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post #4 of 8 (permalink) Old Apr 20th, 2019, 11:08 AM
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Hi,
I've had my R56 2013 JCW since April 2016. When I purchased it from my local Mini dealer it only has 12,300 miles on the clock.
It's now done 27,200 miles, I average 5,000 miles per year. I change the oil every 5,000 miles/12 months as I did in my last Mini, an R50.
It's been a joy to own, just had my first fault, the start/stop stopped working. This was due to a faulty vacuum sensor.
I don't use the start/stop, but I don't like things that should be working, not working! I'm OCD like that.
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post #5 of 8 (permalink) Old Apr 20th, 2019, 12:40 PM
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Quote:
Originally Posted by Pootle View Post
Hi folks, itís been many a year since I last posted here when I picked up a beautiful new Park Lane in 2006. Three children and a Discovery 4 later, Iíve just bought an Ď09 Cooper Mayfair to cover short runs when everyone is at school. I absolutely adored the Park Lane and never forgot it, selling it five years later following an accident. In fact, seeing there are a few around, I very nearly bought one again but thought 13 years was a bit long in the tooth and believed Iíd be better off to pay a bit more for an R56. Of course, itís ***ís Law that between purchase and delivery (tomorrow) Iíve done a lot of reading here about timing chains and oil guzzling and realised I might have been better off with the Park Lane after all.

What Iíd love to know from you experienced people is what I should do to keep the car happy and healthy. I donít intend to sell it, it will become part of the family, and as such I want to maintain it as best I can. Apart from checking the oil often and using 5w30, and making sure the timing belt is changed next service, is there anything else I should do?

Thanks for any advice and please excuse my ignorance!
its not a timing belt its a timing chain that behaves like a timing belt it would seem, ie treat it as a serviceable item that needs changing i say 60k is its life, some travel to 100k rarely but the extra damage it does is a problem as eat the cat and 02 sensors as well as other deep issues within the bores from running retarded for so long, we have a couple of cooper s turbo cars that get treated like this very 60k timing chain replace and they are reliable, trouble with the chains stretching is it happens over time so the driver dont feel it, until they fit new chain and everyone i have every changed one for all say the same ho my god its fast again, it dont need to be making chain noises to be out of time , from when noises start it could be 10 minutes or 20.000 miles just cant tell, but when it does spin its chain its big bucks,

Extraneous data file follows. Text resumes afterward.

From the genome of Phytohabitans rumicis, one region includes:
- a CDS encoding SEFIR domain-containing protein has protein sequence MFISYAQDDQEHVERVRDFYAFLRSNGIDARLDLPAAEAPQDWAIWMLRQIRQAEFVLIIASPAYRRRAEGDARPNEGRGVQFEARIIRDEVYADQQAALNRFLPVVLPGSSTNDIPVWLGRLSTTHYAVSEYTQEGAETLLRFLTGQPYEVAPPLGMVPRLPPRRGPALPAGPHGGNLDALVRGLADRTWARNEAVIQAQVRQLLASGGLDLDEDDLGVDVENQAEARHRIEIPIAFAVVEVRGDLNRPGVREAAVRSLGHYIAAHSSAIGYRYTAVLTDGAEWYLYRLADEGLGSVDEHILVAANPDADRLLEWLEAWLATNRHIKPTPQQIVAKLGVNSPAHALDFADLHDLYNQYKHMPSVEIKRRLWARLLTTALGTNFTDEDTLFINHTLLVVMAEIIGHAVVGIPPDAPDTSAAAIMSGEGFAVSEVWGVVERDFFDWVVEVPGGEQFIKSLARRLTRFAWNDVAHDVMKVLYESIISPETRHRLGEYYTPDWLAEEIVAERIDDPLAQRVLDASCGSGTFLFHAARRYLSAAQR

i have lost count the amount of chains i have done, mostly around the 60k mark and all have been out of time when locking tool has been installed,
as for the gen 1 cars its old hat now and they also suffer certain problems with head gasket and abs pumps for a past time etc, even rust around the back end.
did you know the prince engine won loads of prizes for design and emissions for a number of years,, that said their problem has always been the timing chain design its a shame as that engine in a Peugeot rcz makes 269bhp thats a lot for the size, just wish someone would design a higher tensile chain or a duplex type chain for them would solves most of its issues

Albert Einstein: The definition of insanity is doing the same thing over and over and expecting different results.
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post #6 of 8 (permalink) Old Apr 20th, 2019, 12:48 PM